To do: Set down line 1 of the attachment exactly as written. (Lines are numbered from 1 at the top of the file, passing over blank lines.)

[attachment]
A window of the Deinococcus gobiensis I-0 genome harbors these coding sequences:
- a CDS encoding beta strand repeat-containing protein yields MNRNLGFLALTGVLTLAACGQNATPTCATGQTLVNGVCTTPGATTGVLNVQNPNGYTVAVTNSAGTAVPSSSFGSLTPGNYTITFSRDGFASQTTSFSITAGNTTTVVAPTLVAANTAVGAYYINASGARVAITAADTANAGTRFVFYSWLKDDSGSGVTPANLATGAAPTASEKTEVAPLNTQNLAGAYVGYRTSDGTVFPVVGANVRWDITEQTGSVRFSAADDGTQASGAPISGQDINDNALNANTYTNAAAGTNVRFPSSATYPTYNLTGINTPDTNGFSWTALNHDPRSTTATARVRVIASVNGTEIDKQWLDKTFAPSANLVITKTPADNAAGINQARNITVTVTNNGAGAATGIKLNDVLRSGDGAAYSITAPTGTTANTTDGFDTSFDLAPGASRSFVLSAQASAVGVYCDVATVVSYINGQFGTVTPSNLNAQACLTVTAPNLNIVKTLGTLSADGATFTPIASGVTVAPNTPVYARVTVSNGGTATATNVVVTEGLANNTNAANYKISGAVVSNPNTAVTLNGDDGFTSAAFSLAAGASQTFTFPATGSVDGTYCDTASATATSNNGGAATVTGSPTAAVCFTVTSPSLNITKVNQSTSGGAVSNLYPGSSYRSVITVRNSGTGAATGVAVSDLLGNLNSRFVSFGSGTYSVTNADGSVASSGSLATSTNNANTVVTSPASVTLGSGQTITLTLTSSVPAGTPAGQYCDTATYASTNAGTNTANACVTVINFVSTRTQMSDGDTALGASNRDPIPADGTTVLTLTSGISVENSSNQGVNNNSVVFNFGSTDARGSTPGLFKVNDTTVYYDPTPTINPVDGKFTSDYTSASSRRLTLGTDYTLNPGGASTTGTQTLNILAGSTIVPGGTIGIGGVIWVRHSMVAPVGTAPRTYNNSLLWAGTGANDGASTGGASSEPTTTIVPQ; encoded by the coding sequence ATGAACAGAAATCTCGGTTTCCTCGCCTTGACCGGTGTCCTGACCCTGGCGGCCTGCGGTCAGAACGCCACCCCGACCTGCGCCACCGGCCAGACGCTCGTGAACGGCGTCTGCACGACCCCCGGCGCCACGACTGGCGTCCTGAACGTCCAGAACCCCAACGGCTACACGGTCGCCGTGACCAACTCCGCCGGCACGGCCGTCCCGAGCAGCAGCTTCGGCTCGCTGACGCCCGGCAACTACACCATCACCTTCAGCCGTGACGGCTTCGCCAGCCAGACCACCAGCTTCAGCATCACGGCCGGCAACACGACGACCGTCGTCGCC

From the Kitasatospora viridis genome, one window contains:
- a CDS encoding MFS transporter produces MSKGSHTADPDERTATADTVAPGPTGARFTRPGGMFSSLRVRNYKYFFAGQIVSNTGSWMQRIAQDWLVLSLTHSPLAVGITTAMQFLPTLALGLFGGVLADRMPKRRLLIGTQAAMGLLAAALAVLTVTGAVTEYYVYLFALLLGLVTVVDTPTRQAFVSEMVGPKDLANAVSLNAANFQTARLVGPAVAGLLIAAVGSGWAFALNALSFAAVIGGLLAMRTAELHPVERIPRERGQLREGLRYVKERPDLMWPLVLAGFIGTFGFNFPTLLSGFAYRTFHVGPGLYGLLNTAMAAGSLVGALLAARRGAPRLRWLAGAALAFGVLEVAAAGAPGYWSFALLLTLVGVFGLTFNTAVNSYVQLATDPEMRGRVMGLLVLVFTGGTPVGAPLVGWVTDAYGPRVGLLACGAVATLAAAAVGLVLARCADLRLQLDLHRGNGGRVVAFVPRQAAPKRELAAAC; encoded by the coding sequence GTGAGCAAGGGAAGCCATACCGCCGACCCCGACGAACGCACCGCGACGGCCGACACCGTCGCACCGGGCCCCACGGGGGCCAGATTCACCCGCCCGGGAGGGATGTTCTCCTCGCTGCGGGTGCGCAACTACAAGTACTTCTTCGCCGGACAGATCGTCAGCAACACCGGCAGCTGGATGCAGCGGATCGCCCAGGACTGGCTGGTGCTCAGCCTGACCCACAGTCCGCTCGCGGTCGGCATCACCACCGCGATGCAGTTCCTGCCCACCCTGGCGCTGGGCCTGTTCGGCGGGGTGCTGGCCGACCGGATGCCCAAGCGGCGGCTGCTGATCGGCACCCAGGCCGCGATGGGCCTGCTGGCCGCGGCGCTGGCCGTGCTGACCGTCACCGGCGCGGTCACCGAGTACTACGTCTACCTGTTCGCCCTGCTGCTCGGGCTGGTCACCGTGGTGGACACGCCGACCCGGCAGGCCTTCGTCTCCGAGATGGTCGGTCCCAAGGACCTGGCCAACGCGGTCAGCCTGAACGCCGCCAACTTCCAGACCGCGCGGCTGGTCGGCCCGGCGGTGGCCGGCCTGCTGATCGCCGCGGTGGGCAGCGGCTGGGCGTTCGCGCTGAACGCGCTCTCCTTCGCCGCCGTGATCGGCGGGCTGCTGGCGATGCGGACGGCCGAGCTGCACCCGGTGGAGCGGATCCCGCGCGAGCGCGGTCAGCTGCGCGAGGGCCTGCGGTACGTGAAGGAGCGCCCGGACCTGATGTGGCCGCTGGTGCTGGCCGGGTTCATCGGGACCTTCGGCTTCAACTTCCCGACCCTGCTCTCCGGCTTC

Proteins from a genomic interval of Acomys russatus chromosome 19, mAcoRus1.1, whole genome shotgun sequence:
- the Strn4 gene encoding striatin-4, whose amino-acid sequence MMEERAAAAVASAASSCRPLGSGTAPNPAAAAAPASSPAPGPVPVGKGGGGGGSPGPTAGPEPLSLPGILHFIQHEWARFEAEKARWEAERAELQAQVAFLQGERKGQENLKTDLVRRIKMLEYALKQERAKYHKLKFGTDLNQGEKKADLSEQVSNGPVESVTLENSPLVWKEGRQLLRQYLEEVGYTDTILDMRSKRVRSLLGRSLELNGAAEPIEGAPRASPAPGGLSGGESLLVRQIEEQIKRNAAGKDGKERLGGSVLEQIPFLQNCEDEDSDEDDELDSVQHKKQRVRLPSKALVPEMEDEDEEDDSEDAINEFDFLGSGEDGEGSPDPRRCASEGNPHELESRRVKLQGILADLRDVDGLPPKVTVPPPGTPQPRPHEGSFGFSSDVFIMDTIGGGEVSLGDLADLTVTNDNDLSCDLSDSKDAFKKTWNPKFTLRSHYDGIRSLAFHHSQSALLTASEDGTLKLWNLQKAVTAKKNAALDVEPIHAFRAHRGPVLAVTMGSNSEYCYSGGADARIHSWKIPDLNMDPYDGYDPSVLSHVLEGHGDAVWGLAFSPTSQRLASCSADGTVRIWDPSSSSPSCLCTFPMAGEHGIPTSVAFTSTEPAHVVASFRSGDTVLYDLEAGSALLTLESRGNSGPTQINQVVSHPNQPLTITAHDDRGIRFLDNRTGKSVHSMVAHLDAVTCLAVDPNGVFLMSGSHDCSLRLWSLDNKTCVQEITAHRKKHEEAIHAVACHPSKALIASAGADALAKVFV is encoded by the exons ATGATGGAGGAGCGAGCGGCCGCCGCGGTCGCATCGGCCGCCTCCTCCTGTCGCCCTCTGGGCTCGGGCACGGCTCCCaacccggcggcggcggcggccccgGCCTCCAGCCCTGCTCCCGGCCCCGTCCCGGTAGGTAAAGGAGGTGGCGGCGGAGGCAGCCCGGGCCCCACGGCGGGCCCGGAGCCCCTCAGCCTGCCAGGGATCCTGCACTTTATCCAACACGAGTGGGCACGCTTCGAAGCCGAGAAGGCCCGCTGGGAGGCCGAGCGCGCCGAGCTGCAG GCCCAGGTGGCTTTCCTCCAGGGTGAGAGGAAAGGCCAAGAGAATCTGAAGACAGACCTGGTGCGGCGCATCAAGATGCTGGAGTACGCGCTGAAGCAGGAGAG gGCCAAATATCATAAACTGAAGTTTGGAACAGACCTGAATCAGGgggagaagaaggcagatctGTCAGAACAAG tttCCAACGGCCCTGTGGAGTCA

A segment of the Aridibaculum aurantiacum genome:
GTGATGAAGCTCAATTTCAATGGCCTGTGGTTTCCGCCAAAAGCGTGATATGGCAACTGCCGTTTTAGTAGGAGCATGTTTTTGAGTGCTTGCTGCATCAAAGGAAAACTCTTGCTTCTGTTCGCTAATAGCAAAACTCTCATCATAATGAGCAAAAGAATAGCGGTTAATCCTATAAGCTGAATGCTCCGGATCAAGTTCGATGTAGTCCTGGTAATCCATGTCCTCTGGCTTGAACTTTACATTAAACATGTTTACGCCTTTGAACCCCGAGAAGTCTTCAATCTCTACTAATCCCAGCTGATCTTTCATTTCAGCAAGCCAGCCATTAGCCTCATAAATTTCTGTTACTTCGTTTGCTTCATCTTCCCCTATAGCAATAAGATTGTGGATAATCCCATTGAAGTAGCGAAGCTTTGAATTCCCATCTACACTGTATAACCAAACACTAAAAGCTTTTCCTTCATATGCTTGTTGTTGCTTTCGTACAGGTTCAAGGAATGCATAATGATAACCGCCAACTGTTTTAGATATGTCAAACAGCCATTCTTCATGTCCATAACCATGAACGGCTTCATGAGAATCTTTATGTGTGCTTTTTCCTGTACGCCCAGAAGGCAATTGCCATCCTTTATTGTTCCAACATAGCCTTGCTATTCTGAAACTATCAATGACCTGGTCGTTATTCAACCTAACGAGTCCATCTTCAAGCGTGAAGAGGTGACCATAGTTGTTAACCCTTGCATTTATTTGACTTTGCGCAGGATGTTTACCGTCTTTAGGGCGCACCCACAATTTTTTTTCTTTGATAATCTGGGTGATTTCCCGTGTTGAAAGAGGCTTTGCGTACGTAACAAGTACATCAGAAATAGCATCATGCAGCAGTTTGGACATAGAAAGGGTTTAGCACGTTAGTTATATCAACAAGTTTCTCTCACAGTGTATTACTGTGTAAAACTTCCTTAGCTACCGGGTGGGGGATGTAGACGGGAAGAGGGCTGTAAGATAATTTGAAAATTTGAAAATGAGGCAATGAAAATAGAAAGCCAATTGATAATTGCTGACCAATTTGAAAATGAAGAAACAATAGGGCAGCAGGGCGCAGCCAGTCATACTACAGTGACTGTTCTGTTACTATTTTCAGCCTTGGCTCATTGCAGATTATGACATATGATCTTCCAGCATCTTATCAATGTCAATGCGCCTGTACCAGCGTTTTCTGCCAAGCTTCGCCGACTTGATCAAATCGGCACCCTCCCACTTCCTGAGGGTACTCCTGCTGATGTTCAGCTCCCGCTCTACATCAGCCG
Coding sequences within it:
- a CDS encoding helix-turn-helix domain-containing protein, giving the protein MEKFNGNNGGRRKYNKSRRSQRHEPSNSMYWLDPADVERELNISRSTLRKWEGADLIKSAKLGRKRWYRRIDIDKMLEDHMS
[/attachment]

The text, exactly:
A window of the Deinococcus gobiensis I-0 genome harbors these coding sequences: